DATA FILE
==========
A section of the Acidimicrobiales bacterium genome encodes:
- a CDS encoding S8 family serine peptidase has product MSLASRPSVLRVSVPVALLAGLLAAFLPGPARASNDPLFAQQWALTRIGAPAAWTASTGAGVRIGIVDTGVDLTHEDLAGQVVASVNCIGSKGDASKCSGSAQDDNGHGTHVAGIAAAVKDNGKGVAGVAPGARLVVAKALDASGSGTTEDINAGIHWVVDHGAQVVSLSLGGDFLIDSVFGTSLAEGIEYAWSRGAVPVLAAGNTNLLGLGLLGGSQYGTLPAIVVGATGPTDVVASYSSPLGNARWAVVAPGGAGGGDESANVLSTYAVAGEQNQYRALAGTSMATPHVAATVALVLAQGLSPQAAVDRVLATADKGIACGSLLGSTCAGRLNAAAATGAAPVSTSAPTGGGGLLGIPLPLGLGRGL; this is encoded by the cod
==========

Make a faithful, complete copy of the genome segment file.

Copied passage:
A section of the Acidimicrobiales bacterium genome encodes:
- a CDS encoding S8 family serine peptidase has product MSLASRPSVLRVSVPVALLAGLLAAFLPGPARASNDPLFAQQWALTRIGAPAAWTASTGAGVRIGIVDTGVDLTHEDLAGQVVASVNCIGSKGDASKCSGSAQDDNGHGTHVAGIAAAVKDNGKGVAGVAPGARLVVAKALDASGSGTTEDINAGIHWVVDHGAQVVSLSLGGDFLIDSVFGTSLAEGIEYAWSRGAVPVLAAGNTNLLGLGLLGGSQYGTLPAIVVGATGPTDVVASYSSPLGNARWAVVAPGGAGGGDESANVLSTYAVAGEQNQYRALAGTSMATPHVAATVALVLAQGLSPQAAVDRVLATADKGIACGSLLGSTCAGRLNAAAATGAAPVSTSAPTGGGGLLGIPLPLGLGRGL; this is encoded by the cod